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Sun, moon, and thou vain world, adieu,

That kings and priests are plotting in; Here doom'd to starve on water-gru-el, never shall I see the U.

-niversity of Gottingen!

-niversity of Gottingen! (During the last stanza Rogero dashes his head re

peatedly against the walls of his prison; and, finally, so hard as to produce a visible contusion. He then throws himself on the floor in an agony.

The curtain dropsthe music still continuing to play till it is wholly fallen.)

Anti-Jacobin.

CCCLXXV.

THE BURNING OF THE LOVE LETTER.

No morning ever seem'd so long !-
I tried to read with all my might!
In my left hand “My Landlord's Tales,”
And threepence ready in my right.
'Twas twelve at last---my heart beat high!--
The Postman rattled at the door!--
And just upon her road to church,
I dropt the

Bride of Lammermoor!”
I seized the note-I flew up stairs-
Flung-to the door, and lock'd me in-
With panting haste I tore the seal-
And kiss'd the B in Benjamin!
'Twas full of love-to rhyme with dove-
And all that tender sort of thing-
Of sweet and meet-and heart and dart-
But not a word about a ring !--
In doubt I cast it in the flame,
And stood to watch the latest spark-
And saw the love all end in smoke-
Without a Parson and a Clerk!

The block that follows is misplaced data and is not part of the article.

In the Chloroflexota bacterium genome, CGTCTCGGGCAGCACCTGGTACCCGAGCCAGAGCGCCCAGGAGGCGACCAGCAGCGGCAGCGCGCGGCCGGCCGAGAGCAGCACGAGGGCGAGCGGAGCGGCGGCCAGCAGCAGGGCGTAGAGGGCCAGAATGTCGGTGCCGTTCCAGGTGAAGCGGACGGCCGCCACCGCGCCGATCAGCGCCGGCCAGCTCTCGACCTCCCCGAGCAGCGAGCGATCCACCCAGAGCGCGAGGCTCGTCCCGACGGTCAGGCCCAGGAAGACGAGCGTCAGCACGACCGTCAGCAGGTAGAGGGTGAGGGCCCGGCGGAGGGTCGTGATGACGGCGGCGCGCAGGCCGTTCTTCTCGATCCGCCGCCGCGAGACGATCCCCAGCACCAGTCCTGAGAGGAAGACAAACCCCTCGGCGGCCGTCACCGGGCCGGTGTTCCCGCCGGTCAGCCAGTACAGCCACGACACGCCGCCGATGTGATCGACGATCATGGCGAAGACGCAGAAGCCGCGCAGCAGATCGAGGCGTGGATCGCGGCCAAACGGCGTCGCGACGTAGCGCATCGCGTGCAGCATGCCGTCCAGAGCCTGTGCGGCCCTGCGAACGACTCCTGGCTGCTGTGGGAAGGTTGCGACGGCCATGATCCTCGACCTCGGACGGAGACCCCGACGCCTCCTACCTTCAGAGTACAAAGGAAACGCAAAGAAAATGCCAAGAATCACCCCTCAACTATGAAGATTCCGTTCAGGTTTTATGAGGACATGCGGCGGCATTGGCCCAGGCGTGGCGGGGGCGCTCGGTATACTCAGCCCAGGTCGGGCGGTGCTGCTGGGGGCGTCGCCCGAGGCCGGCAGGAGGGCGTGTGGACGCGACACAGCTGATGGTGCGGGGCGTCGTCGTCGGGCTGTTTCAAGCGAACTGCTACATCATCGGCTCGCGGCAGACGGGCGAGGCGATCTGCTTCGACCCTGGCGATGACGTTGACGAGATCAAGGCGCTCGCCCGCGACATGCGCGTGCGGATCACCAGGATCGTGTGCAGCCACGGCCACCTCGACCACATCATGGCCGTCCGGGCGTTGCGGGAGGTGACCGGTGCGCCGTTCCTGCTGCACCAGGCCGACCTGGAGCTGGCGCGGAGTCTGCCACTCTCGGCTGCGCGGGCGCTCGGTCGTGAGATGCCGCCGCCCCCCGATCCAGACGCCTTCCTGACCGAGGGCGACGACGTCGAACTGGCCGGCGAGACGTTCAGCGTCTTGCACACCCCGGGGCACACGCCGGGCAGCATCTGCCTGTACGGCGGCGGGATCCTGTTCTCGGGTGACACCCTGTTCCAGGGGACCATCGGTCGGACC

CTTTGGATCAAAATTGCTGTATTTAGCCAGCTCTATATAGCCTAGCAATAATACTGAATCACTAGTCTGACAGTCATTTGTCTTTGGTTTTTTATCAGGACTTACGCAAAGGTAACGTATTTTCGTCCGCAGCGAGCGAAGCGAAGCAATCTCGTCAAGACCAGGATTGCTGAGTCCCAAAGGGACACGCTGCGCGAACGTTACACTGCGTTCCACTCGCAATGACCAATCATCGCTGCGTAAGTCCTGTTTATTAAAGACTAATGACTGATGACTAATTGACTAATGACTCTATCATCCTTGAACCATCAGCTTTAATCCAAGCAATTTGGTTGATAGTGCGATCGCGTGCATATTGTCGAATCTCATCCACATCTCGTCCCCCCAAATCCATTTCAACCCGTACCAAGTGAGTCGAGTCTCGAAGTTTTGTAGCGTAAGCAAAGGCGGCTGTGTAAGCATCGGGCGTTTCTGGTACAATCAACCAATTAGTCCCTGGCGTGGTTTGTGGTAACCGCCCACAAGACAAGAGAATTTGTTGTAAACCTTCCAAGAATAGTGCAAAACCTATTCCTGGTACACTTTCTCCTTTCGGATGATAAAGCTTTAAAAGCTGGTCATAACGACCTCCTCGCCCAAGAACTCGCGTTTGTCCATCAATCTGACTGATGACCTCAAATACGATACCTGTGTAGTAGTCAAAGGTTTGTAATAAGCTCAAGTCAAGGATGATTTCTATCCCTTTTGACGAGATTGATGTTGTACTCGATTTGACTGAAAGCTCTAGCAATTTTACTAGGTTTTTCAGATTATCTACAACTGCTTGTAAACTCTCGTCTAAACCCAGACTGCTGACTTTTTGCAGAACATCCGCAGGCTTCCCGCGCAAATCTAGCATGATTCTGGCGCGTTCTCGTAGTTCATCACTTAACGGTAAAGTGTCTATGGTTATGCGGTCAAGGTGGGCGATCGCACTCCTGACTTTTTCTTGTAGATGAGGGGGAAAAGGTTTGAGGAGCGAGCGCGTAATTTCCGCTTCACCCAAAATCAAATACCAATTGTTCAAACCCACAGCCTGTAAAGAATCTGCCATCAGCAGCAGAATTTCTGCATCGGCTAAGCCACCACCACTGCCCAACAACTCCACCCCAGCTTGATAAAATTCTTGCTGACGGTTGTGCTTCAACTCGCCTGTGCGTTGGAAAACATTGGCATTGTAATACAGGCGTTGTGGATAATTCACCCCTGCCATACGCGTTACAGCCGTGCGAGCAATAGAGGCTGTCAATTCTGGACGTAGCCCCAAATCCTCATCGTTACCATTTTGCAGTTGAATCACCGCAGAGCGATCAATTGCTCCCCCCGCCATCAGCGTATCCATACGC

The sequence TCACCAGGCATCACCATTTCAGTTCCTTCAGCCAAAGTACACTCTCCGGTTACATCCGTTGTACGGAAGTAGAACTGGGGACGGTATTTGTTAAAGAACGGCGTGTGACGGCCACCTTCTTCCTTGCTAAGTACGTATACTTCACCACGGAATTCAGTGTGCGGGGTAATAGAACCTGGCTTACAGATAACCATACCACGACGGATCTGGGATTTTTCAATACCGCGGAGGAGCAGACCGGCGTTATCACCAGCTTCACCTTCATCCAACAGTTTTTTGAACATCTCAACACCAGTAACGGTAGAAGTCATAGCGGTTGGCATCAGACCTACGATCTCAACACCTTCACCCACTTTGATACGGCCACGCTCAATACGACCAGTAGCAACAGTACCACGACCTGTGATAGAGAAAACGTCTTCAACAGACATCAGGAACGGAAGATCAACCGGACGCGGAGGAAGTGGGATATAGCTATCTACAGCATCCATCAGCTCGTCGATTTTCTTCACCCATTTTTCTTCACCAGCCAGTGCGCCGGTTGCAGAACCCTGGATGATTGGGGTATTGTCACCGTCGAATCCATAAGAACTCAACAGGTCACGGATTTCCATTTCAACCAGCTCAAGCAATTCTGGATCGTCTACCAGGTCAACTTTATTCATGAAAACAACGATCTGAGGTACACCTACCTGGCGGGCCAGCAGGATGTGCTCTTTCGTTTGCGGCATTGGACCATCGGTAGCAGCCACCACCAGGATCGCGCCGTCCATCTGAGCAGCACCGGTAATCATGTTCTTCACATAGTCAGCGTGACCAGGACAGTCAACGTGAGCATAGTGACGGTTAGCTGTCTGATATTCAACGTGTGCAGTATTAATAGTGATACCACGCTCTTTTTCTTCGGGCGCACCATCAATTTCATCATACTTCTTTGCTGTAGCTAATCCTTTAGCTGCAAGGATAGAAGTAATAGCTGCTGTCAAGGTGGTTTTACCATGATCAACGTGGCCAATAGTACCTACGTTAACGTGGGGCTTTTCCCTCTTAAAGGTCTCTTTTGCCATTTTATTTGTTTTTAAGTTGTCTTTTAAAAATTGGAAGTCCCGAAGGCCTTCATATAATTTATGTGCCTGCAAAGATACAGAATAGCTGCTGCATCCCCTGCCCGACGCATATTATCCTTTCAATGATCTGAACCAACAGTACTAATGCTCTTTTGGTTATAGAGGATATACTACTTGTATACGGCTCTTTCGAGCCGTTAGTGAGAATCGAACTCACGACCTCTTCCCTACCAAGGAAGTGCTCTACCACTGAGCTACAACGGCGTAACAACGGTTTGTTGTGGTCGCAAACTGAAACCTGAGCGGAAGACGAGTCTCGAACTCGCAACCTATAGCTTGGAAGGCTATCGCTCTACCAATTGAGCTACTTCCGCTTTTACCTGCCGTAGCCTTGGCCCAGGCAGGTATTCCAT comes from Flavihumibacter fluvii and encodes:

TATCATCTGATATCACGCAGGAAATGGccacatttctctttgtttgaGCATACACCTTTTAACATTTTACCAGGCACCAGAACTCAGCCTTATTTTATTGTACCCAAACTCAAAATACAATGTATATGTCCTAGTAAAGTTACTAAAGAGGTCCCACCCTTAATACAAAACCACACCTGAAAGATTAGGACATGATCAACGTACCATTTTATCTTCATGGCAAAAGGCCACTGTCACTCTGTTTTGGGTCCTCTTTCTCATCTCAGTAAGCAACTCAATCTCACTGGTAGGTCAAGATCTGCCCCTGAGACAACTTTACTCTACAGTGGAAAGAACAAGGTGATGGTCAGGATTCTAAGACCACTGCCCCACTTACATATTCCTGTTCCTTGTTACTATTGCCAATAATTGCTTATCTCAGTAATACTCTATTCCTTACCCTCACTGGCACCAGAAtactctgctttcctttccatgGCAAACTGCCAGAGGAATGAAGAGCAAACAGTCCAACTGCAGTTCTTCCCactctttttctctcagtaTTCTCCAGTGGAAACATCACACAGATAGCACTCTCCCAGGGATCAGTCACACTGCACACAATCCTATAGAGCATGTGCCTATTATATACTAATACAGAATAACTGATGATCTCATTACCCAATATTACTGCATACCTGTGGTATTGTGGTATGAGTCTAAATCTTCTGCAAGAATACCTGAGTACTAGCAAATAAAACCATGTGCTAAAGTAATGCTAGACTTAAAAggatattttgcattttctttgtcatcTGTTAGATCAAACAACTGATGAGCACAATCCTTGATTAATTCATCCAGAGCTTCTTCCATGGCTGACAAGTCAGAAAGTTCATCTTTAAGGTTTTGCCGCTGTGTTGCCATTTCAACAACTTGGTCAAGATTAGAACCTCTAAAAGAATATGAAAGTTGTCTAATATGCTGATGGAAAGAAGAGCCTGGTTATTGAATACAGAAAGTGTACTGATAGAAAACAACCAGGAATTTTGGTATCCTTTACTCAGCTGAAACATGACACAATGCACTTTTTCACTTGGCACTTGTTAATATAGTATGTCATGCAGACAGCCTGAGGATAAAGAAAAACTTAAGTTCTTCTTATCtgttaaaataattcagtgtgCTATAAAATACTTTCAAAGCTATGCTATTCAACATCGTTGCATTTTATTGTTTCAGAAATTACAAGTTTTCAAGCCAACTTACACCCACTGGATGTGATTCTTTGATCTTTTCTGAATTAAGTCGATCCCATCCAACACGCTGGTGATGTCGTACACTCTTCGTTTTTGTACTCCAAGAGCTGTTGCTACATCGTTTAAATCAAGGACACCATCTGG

Thomas Hood.

CCCLXXVI.

THE WATER PERI'S SONG. FAREWELL, farewell to my mother's own daughter,

The child that she wet-nursed is lapp'd in the wave! The Mussel-man coming to fish in this water,

Adds a tear to the flood that weeps over her grave.
This sack is her coffin, this water's her bier,

This greyish Bath cloak is her funeral pall,
And, stranger, O stranger! this song that you hear

Is her epitaph, elegy, dirges, and all !
Farewell, farewell to the child of Al Hassan,

My mother's own daughter—the last of her race-She's a corpse, the poor body! and lies in this basin, And sleeps in the water that washes her face.

Thomas Hood, CCCLXXVII. PLEASE TO RING THE BELLE." I'll tell you a story that's not in Tom Moore: Young Love likes to knock at a pretty girl's door: So he call'd upon Lucy —'twas just ten o'clockLike a spruce single man, with a smart double knock. Now a hand-maid, whatever her fingers be at, Will run like a puss when she hears a rat-tat: So Lucy ran up-and in two seconds more Had question’d the stranger and answer'd the door. The meeting was bliss; but the parting was woe; For the moment will come when such comers must go. So she kiss'd him, and whisper'd-poor innocent thing. “ The next time you come, love, pray come with a ring."

Thomas Hood.

CCCLXXVIII.

If the man who turnips cries,
Cry not when his father dies,
'Tis a proof that he had rather
Have a turnip than his father.

Samuel Johnson.

X

CCCLXXIX.

REPORT OF AN ADJUDGED CASE, NOT TO

BE FOUND IN ANY OF THE BOOKS.
BETWEEN Nose and Eyes a strange contest arose,

The spectacles set them unhappily wrong;
The point in dispute was, as all the world knows,

To which the said spectacles ought to belong.
So Tongue was the lawyer, and argued the cause

With a great deal of skill, and a wig full of learning; While chief baron Ear sat to balance the laws,

So famed for his talent in nicely discerning. In behalf of the Nose it will quickly appear,